“[Open Data Platform] was many of the others, who are not partnered today, saying, ‘Let’s adopt a standardised kernel’. What I do expect is more market uptake, [and] less arguing across vendors.”
Whether any of those already in a relationship with Hortonworks will ultimately end up joining the Open Data Platform remains to be seen but Cunitz expects more companies to join.
“If it stays in the format it is now, it’s fine. I would think naturally over time we would see others who would either join in one of two ways. They would either join the Open Data Platform and the kernel or join like Microsoft and HP have with us on the broader, full Hortonworks Data Platform,” he said.
“My expectation would be you will see others in the market this year proclaim and join into one of those paths – or candidly join an alternative path. Some would argue there is a competing initiative. It’s called Cloudera-Intel. It’s never been positioned that way, but obviously they’re aligned and they’re not part of this and in some ways you could argue that’s already a competing initiative.”
Microsoft’s existing involvement with Hortonworks would not preclude its joining the Open Data Platform one day.
“They may. Don’t read anything into what I’m saying here. They can make their own choice. They are already getting what they would want in terms of driving standardisation through our partnership with Microsoft today because they’ve not only adopted the kernel, they’ve adopted all of Hortonworks Data Platform as their standard, their standard inside Azure, their standard inside HDInsight [the Azure Hadoop cloud service].
“They’re already building what I would call a bigger kernel jointly with us. So for them to say we’ve also agreed on the smaller kernel [of the Open Data Platform], well, they already did it on the bigger one. It doesn’t really buy them anything.”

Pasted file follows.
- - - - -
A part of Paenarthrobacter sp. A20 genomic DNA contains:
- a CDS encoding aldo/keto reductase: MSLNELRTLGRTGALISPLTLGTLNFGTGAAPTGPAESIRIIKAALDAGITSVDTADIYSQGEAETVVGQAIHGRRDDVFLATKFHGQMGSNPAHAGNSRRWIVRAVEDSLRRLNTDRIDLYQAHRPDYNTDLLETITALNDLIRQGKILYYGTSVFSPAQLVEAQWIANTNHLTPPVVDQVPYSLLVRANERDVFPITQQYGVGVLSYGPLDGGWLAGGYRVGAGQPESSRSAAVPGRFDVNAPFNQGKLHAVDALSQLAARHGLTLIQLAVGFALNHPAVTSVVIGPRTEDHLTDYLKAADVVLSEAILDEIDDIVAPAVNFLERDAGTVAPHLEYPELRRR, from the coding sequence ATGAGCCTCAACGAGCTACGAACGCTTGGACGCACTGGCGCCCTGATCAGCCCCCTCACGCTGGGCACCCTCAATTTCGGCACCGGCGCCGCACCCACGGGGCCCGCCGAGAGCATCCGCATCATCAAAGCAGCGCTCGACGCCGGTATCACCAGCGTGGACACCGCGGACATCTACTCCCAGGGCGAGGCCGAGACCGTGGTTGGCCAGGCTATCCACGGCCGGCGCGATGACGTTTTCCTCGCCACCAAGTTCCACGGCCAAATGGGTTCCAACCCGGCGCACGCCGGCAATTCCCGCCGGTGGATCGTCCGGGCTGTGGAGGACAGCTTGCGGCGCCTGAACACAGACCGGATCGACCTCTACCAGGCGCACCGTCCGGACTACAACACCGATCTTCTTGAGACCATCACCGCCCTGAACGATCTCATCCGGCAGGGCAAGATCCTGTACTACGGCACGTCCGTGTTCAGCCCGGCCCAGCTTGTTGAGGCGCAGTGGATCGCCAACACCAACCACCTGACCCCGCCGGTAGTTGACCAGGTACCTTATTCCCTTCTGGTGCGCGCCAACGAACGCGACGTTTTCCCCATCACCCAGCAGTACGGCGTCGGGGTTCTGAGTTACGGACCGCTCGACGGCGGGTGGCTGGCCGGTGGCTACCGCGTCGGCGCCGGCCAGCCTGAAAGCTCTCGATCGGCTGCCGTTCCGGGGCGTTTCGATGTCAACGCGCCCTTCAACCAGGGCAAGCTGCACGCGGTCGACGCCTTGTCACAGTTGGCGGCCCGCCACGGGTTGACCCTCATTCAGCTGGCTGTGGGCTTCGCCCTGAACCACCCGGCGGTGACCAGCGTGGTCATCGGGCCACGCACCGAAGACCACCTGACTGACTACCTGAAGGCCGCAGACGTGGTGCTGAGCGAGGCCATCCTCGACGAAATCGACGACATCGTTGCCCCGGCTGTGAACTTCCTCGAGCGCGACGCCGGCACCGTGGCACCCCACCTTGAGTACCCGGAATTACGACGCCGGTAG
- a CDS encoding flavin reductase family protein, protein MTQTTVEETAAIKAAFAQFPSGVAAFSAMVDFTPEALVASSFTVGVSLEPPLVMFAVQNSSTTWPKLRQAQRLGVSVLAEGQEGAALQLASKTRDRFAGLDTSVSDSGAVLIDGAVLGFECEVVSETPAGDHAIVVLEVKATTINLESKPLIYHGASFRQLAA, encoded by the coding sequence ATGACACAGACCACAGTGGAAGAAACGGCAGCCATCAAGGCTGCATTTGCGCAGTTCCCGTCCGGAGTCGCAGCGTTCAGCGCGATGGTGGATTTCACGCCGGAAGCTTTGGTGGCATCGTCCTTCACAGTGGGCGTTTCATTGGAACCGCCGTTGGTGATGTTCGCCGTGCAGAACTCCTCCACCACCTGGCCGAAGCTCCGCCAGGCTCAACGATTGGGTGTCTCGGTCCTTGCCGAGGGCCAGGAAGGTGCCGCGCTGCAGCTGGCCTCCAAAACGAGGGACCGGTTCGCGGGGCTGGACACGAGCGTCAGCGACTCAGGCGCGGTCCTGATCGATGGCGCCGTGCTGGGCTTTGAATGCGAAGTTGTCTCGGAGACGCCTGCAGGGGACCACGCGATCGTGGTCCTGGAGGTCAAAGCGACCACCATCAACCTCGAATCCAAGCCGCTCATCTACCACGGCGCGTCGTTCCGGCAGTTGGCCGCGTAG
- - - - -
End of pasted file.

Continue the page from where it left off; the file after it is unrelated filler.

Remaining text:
Last week Hortonworks reported its first quarterly results since its initial public offering in December raised $100m and prompted its stock to rise 65 percent.
“In the last quarter the number that’s most impressive is the 99 new subscription customers. That means 99 new companies have become customers and are paying us to go support them and work with them on Hortonworks as a platform. The quarter prior we had 232 total customers. So to go from 232 to add 99 in one quarter, you can do the math on the slope of that curve,” Cunitz said.
“Those 99 new customers are by default using the exact same kernel that’s in the Open Data Platform. So as, an example, if they choose to say, ‘I want to run the Pivotal HAWQ SQL engine’ that can now plug right into Horton Data Platform and the kernel and they can take advantage of that. It’s certified and it runs out of the box.”
“We’re in the early stages of it and this is by far from not over for anybody but we’re very comfortable on the direction and the strategy and how this is playing out.”